The Kirkpatricks had been in Tennessee, right over the Alabama line, for several generations.  In the late 1930s a group of them made a move to California.  My husband was just a young tad when they settled in Compton. 

Joe and I met and married in college.  In getting to know his family, it wasn't long before I heard the name "Della" – but initially I only knew that she had an early death.  Later I heard reference to suicide; "shot herself" was whispered.  But no one ever told me the circumstances and Joe seemed not to know what happened either. 

Many years later, long after Joe and I were history, I took up genealogy but of course I wanted to get Kirkpatrick genealogical information for my kids.  Luckily, I learned that his Aunt Bettye, a baby sister to Della, had been collecting Kirkpatrick information for some time and she delightedly passed it all onto me, including  two Tennessee newspaper articles dating from 1929 that told the story of Della's demise but not much more than speculation as to "why?" 

Miss Kirkpatrick Commits Suicide
Refusal of Sufficient Money to Buy Trousseau Assigned as Reason

Richard City, Feb. 5 – Miss Della Kirkpatrick, daughter of Dr. and Mrs. J. W. Kirkpatrick died last night at the Dixie Hospital here from the effects of a pistol shot wound, self-inflicted earlier in the day.

Dr. Kirkpatrick stated that his daughter told him she was going to marry a man from Kansas City and asked him for money for her trousseau.  He gave her money, but not the amount she asked for, contending the sum he gave her was sufficient.  As she walked out of the door he heard the report of a pistol and found his daughter had shot herself through the heart.  She died of internal hemorrhage.

Prominent Richard City Girl Victim of Own Hand

So. Pittsburg, Reb. 5 – Funeral services will be held at 1 o'clock Wednesday morning for Miss Della Kirkpatrick, 23, who shot herself yesterday afternoon in the office of her father, Dr. J. W. Kirkpatrick, at Richard City, near here.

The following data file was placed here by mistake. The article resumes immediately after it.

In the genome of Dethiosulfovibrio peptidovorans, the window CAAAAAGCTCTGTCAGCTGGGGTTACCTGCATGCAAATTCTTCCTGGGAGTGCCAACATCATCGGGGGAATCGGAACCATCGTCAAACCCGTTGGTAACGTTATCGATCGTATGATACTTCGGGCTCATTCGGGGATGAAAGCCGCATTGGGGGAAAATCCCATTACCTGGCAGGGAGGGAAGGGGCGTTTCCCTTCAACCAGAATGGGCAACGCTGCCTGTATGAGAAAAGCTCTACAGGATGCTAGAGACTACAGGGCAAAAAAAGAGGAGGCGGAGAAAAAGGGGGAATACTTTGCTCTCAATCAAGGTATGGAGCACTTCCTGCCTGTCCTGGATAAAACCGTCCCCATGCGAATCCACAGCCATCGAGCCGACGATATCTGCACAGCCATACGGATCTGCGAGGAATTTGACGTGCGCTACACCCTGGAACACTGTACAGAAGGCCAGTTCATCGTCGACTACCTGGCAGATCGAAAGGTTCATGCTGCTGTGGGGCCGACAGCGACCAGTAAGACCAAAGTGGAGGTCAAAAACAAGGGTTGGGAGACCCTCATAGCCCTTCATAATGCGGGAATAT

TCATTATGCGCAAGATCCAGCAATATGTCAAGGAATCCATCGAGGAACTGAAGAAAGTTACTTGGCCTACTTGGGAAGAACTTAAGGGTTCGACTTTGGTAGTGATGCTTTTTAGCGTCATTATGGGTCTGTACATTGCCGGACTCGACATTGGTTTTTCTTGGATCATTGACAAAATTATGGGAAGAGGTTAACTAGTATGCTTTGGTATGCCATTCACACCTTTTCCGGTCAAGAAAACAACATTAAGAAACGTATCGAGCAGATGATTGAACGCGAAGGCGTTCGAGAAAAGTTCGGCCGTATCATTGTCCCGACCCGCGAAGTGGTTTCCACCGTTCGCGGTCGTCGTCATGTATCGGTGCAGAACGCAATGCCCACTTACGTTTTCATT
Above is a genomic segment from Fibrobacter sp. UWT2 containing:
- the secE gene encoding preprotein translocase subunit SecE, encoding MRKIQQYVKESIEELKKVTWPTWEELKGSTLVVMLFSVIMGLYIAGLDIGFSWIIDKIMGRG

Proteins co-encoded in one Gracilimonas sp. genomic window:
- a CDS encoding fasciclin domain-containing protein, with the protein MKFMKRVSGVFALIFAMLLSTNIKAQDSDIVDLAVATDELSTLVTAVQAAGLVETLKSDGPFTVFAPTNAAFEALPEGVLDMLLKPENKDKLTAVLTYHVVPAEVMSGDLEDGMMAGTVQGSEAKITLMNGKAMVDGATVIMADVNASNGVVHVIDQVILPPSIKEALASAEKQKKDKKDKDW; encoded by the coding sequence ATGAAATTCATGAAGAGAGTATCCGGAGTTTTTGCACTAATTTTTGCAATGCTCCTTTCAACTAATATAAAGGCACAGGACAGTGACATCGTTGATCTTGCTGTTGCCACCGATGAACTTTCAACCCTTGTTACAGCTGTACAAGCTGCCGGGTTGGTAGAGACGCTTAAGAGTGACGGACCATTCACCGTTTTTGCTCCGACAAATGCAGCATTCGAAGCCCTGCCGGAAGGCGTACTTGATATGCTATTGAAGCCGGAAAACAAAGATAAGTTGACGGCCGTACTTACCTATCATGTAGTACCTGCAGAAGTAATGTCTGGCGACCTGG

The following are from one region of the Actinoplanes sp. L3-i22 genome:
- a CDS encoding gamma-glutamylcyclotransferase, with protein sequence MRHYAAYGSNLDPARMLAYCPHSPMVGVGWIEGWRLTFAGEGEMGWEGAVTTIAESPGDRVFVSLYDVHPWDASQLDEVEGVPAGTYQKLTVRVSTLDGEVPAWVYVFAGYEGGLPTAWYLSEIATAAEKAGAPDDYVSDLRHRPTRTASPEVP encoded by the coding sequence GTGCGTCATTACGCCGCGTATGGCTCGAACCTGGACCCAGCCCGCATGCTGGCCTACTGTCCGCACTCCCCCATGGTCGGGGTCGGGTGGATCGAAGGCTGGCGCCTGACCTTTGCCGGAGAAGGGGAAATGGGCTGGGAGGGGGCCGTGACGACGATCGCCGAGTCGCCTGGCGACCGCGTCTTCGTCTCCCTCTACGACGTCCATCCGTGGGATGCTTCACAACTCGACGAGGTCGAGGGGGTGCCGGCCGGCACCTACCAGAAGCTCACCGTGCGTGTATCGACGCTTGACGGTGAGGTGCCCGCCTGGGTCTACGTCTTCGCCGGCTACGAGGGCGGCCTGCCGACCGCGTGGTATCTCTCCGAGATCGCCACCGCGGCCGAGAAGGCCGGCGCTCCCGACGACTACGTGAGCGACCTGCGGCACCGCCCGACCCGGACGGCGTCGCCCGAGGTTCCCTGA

The entire community was shocked by the death of the young girl who was popular with a wide circle of friends.  Although she was conscious from the time of shooting until her death at nine o'clock, she never revealed her reasons for the rash act.

Miss Kirkpatrick was to have been married soon and had been making plans for the wedding.  It is thought that this may have had something to do with her act.

She came to her father's office late yesterday, bringing the pistol with her wrapped in newspaper.  After talking with his daughter for a while, Dr. Kirkpatrick stepped into another room and immediately heard the report of the pistol.  Running back to where she was, he found her lying bleeding on the floor.  The bullet entered her breast and penetrated the lung near her heart.

Miss Kirkpatrick was a member of the 1929 (sic) class of South Pittsburg High school and that year won the Civitan medal for highest grades.

Dr. Kirkpatrick is company physician for the Penn-Dixie Portland Cement company at Richard City.

If there is any additional explanation of her reasons for doing such a thing, they have passed into the big yon.  All we will know about her is that for some reason, she felt killing herself was a solution to her problem.  And she did it.

She is memorialized by a fine stone in the Kirkpatrick cemetery in Bridgeport, Alabama, and by a place in "Immortal Nobodies."   She fits, I think.

~RIP, Della~